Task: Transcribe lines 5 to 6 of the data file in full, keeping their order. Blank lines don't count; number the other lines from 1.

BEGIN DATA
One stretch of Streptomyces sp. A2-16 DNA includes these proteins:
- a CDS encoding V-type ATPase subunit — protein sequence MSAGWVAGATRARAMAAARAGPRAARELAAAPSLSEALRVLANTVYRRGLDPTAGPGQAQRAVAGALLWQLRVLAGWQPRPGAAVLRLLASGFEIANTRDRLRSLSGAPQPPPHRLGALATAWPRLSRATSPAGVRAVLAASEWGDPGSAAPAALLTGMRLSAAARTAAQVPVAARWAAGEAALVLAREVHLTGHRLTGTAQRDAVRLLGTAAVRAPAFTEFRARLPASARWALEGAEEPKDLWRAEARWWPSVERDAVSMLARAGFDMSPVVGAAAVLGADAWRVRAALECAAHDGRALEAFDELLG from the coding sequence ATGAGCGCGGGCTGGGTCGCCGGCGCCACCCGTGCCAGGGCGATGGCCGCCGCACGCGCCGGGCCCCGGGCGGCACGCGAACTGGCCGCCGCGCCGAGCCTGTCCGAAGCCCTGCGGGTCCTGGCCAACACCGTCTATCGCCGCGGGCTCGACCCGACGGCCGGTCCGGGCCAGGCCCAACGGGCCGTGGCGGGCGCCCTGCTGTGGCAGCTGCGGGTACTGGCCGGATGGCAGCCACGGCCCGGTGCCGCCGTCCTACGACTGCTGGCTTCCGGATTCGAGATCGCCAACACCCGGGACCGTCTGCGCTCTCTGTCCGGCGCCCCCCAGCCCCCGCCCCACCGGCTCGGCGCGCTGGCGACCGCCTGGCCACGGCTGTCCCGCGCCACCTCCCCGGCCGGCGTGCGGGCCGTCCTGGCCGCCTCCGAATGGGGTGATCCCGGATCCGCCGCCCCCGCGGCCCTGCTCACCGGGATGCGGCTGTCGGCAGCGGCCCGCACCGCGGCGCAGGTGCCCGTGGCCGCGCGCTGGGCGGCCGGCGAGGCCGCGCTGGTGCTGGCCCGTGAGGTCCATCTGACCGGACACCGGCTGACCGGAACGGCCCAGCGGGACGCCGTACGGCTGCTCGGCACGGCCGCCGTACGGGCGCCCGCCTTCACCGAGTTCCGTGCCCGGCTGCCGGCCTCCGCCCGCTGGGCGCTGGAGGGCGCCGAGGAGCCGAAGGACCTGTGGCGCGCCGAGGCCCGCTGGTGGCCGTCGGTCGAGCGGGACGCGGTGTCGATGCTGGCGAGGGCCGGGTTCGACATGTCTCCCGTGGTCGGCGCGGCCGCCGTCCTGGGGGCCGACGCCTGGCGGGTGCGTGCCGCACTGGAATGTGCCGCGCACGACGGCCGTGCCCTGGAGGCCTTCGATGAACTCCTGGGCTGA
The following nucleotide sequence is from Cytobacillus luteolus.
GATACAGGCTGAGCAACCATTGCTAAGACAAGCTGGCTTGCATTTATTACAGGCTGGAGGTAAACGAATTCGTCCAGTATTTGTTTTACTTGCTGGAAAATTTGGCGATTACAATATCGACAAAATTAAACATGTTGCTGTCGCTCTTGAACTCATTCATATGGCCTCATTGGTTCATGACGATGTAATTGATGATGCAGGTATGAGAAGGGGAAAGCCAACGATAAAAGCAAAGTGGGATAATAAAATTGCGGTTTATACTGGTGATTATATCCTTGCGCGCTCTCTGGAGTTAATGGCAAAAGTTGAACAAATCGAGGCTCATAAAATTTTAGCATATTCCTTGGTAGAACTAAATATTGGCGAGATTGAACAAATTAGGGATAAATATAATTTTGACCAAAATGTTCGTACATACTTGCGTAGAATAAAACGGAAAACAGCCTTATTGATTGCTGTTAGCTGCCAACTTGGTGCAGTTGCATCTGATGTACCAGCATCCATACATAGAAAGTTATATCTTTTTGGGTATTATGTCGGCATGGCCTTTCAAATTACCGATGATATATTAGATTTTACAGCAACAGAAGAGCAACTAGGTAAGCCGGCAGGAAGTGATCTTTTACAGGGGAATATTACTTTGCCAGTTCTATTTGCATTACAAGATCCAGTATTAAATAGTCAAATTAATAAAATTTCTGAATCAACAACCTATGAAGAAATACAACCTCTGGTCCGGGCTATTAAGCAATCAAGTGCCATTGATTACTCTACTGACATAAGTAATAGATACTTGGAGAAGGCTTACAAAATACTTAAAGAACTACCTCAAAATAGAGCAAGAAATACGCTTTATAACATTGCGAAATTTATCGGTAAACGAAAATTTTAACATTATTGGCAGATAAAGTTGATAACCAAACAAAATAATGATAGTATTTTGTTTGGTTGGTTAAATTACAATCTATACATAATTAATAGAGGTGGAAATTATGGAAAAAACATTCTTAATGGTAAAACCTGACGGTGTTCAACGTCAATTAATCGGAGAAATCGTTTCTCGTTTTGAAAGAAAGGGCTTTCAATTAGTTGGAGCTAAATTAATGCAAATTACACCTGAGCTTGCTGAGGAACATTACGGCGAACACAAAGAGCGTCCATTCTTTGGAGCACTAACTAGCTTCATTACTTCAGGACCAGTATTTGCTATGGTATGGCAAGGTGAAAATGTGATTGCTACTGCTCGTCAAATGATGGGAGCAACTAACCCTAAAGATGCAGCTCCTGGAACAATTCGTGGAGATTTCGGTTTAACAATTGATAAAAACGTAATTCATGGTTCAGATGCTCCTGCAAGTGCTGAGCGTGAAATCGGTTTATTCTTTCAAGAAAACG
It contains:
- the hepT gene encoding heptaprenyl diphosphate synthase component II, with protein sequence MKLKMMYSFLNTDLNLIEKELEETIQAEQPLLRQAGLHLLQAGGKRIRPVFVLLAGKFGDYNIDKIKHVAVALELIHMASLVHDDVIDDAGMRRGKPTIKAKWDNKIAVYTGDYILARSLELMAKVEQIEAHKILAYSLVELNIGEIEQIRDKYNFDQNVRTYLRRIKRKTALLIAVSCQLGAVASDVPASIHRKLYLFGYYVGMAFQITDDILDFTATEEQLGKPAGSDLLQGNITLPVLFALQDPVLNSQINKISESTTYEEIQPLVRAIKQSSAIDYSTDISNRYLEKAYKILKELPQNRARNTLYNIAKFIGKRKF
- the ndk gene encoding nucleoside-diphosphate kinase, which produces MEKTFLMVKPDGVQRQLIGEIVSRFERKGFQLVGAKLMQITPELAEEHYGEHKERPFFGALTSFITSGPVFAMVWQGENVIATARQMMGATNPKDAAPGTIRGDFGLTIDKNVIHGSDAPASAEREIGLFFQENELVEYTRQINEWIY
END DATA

It contains:
- the hepT gene encoding heptaprenyl diphosphate synthase component II, with protein sequence MKLKMMYSFLNTDLNLIEKELEETIQAEQPLLRQAGLHLLQAGGKRIRPVFVLLAGKFGDYNIDKIKHVAVALELIHMASLVHDDVIDDAGMRRGKPTIKAKWDNKIAVYTGDYILARSLELMAKVEQIEAHKILAYSLVELNIGEIEQIRDKYNFDQNVRTYLRRIKRKTALLIAVSCQLGAVASDVPASIHRKLYLFGYYVGMAFQITDDILDFTATEEQLGKPAGSDLLQGNITLPVLFALQDPVLNSQINKISESTTYEEIQPLVRAIKQSSAIDYSTDISNRYLEKAYKILKELPQNRARNTLYNIAKFIGKRKF